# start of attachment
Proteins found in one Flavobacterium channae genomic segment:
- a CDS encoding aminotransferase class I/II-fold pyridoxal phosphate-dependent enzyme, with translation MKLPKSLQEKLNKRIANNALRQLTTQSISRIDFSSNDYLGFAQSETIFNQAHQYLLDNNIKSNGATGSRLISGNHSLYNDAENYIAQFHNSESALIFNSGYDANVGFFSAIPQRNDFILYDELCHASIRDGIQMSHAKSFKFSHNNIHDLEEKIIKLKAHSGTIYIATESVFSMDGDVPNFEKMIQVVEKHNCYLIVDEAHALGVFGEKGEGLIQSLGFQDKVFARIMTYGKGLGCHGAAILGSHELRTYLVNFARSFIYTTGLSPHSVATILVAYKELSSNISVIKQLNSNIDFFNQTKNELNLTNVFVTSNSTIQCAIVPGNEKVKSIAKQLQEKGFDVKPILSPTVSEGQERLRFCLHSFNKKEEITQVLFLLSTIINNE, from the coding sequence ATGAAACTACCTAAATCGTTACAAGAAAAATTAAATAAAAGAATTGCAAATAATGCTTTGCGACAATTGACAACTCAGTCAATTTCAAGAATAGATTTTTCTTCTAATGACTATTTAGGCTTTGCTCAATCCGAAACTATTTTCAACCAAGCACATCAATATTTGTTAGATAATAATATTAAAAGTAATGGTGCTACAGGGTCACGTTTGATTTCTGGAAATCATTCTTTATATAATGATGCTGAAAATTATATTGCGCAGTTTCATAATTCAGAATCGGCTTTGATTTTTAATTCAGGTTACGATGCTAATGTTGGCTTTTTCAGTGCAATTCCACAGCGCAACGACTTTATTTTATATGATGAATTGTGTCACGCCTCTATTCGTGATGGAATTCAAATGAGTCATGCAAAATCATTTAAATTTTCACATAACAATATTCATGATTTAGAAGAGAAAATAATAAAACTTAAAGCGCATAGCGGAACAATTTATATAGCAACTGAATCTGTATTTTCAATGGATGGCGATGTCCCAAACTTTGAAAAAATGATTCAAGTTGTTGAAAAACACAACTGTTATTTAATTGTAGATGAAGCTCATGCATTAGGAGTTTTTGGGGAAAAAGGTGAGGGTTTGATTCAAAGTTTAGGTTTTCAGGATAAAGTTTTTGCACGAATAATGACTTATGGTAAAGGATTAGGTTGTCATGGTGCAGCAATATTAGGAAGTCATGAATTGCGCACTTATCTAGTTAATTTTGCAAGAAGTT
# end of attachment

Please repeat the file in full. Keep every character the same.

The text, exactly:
Proteins found in one Flavobacterium channae genomic segment:
- a CDS encoding aminotransferase class I/II-fold pyridoxal phosphate-dependent enzyme, with translation MKLPKSLQEKLNKRIANNALRQLTTQSISRIDFSSNDYLGFAQSETIFNQAHQYLLDNNIKSNGATGSRLISGNHSLYNDAENYIAQFHNSESALIFNSGYDANVGFFSAIPQRNDFILYDELCHASIRDGIQMSHAKSFKFSHNNIHDLEEKIIKLKAHSGTIYIATESVFSMDGDVPNFEKMIQVVEKHNCYLIVDEAHALGVFGEKGEGLIQSLGFQDKVFARIMTYGKGLGCHGAAILGSHELRTYLVNFARSFIYTTGLSPHSVATILVAYKELSSNISVIKQLNSNIDFFNQTKNELNLTNVFVTSNSTIQCAIVPGNEKVKSIAKQLQEKGFDVKPILSPTVSEGQERLRFCLHSFNKKEEITQVLFLLSTIINNE, from the coding sequence ATGAAACTACCTAAATCGTTACAAGAAAAATTAAATAAAAGAATTGCAAATAATGCTTTGCGACAATTGACAACTCAGTCAATTTCAAGAATAGATTTTTCTTCTAATGACTATTTAGGCTTTGCTCAATCCGAAACTATTTTCAACCAAGCACATCAATATTTGTTAGATAATAATATTAAAAGTAATGGTGCTACAGGGTCACGTTTGATTTCTGGAAATCATTCTTTATATAATGATGCTGAAAATTATATTGCGCAGTTTCATAATTCAGAATCGGCTTTGATTTTTAATTCAGGTTACGATGCTAATGTTGGCTTTTTCAGTGCAATTCCACAGCGCAACGACTTTATTTTATATGATGAATTGTGTCACGCCTCTATTCGTGATGGAATTCAAATGAGTCATGCAAAATCATTTAAATTTTCACATAACAATATTCATGATTTAGAAGAGAAAATAATAAAACTTAAAGCGCATAGCGGAACAATTTATATAGCAACTGAATCTGTATTTTCAATGGATGGCGATGTCCCAAACTTTGAAAAAATGATTCAAGTTGTTGAAAAACACAACTGTTATTTAATTGTAGATGAAGCTCATGCATTAGGAGTTTTTGGGGAAAAAGGTGAGGGTTTGATTCAAAGTTTAGGTTTTCAGGATAAAGTTTTTGCACGAATAATGACTTATGGTAAAGGATTAGGTTGTCATGGTGCAGCAATATTAGGAAGTCATGAATTGCGCACTTATCTAGTTAATTTTGCAAGAAGTT